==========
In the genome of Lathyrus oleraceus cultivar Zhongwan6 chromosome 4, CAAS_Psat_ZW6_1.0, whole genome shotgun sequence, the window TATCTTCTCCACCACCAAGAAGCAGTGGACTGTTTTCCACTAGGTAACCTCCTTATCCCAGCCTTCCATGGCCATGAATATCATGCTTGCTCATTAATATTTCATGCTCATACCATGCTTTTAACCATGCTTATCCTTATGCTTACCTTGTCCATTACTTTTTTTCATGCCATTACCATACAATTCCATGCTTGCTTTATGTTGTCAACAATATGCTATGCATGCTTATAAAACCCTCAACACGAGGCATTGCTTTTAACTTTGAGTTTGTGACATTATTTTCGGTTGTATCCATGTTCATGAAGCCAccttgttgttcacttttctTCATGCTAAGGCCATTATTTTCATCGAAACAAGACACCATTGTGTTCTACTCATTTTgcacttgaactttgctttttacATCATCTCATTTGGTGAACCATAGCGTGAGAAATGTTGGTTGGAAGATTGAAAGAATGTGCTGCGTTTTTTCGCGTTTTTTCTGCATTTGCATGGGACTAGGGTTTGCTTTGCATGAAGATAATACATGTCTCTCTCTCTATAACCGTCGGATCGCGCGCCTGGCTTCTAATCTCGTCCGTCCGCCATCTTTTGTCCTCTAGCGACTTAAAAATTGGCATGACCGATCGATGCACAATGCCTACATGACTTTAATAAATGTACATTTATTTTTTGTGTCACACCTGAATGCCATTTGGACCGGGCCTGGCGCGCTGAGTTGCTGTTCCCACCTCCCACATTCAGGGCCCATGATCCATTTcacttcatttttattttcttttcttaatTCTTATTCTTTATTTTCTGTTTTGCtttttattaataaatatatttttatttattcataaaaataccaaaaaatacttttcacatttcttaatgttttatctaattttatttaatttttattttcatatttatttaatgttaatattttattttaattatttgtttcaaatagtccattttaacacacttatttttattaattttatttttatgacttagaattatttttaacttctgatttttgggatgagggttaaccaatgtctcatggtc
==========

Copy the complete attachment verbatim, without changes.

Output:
In the genome of Lathyrus oleraceus cultivar Zhongwan6 chromosome 4, CAAS_Psat_ZW6_1.0, whole genome shotgun sequence, the window TATCTTCTCCACCACCAAGAAGCAGTGGACTGTTTTCCACTAGGTAACCTCCTTATCCCAGCCTTCCATGGCCATGAATATCATGCTTGCTCATTAATATTTCATGCTCATACCATGCTTTTAACCATGCTTATCCTTATGCTTACCTTGTCCATTACTTTTTTTCATGCCATTACCATACAATTCCATGCTTGCTTTATGTTGTCAACAATATGCTATGCATGCTTATAAAACCCTCAACACGAGGCATTGCTTTTAACTTTGAGTTTGTGACATTATTTTCGGTTGTATCCATGTTCATGAAGCCAccttgttgttcacttttctTCATGCTAAGGCCATTATTTTCATCGAAACAAGACACCATTGTGTTCTACTCATTTTgcacttgaactttgctttttacATCATCTCATTTGGTGAACCATAGCGTGAGAAATGTTGGTTGGAAGATTGAAAGAATGTGCTGCGTTTTTTCGCGTTTTTTCTGCATTTGCATGGGACTAGGGTTTGCTTTGCATGAAGATAATACATGTCTCTCTCTCTATAACCGTCGGATCGCGCGCCTGGCTTCTAATCTCGTCCGTCCGCCATCTTTTGTCCTCTAGCGACTTAAAAATTGGCATGACCGATCGATGCACAATGCCTACATGACTTTAATAAATGTACATTTATTTTTTGTGTCACACCTGAATGCCATTTGGACCGGGCCTGGCGCGCTGAGTTGCTGTTCCCACCTCCCACATTCAGGGCCCATGATCCATTTcacttcatttttattttcttttcttaatTCTTATTCTTTATTTTCTGTTTTGCtttttattaataaatatatttttatttattcataaaaataccaaaaaatacttttcacatttcttaatgttttatctaattttatttaatttttattttcatatttatttaatgttaatattttattttaattatttgtttcaaatagtccattttaacacacttatttttattaattttatttttatgacttagaattatttttaacttctgatttttgggatgagggttaaccaatgtctcatggtc